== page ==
And here’s a sample of new material added to the wonderful Early American Marxism website: (more…)
Two interesting items:
The appearance of the Egyptian Black Bloc in Cairo’s streets in January 2013 triggered gullible excitement in Western anarchist circles. Little thought was given to the Egyptian Black Bloc’s political vision – or lack thereof – tactics, or social and economic positions. For most Western anarchists, it was enough that they looked and dressed like anarchists to warrant uncritical admiration. Facebook pages of Israeli anarchists were swamped with pictures of Egyptian Black Bloc activists; skimming through the US anarchist blogosphere during that period would have given one the impression that the Black Bloc was Egypt’s first-ever encounter with anarchism and anti-authoritarianism. But as American writerJoshua Stephens notes, the jubilant reaction many Western anarchists have towards the Black Bloc raises unflattering questions concerning their obsession with form and representation, rather than content and actions. And in this regard, these anarchists are not different from the Islamists who were quick to denounce the Black Bloc as blasphemous and infidel merely because they looked like Westerners. Further, many Western anarchist reactions to the Black Bloc unmask an entrenched orientalist tendency. Their disregard of Egypt and the Middle East’s rich history of anarchism is one manifestation of this. As Egyptian anarchist, Yasser Abdullah illustrates, anarchism in Egypt dates back to the 1870’s in response to the inauguration of the Suez Canal; Italian anarchists in Alexandria took part in the First International, published an anarchist journal in 1877, and took part in the Orabi revolution of 1881; Greek and Italian anarchists also organised strikes and protests with Egyptian workers. Yet these struggles are nonchalantly shunned by those who act today as if the Black Bloc is the first truly radical group to grace Egyptian soil….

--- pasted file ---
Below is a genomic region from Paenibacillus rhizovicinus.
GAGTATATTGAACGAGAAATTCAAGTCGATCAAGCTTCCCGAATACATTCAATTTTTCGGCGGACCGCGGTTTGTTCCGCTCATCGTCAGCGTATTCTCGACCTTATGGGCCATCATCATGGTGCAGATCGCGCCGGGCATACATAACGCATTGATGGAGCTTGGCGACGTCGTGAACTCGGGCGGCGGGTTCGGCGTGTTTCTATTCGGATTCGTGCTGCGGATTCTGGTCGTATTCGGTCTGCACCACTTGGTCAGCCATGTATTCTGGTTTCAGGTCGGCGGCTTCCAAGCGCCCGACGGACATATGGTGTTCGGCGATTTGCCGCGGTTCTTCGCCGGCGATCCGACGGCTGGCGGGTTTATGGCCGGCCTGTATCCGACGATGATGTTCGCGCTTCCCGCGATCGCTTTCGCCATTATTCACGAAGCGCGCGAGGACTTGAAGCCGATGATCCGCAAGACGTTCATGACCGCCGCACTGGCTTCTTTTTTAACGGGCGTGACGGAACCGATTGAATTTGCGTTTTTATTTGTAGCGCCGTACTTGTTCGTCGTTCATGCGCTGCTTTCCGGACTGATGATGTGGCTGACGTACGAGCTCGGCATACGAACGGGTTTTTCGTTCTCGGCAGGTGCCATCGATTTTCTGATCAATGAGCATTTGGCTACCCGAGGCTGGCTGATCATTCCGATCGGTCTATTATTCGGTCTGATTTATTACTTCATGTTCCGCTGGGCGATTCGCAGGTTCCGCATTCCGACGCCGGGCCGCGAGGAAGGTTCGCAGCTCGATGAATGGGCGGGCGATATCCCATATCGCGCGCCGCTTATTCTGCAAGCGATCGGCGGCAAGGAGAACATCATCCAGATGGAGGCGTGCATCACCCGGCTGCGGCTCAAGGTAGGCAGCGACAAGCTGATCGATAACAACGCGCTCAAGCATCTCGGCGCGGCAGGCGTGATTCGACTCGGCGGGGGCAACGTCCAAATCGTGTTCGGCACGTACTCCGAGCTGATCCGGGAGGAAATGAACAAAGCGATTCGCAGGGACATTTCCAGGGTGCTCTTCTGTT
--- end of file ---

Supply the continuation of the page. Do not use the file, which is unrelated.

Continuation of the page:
I begin by showing that colonial attitudes made the Republicans of the Spanish Revolution neglect Spanish colonialism in North Africa, leading them to focus solely on fighting fascism at home. That the Spanish Revolution continues to serve as an important reference for today’s anarchist movements, it is not surprising that similar colonial attitudes lead today’s movements to write-off centuries of anti-authoritarian struggle in Asia, Africa and the Middle East….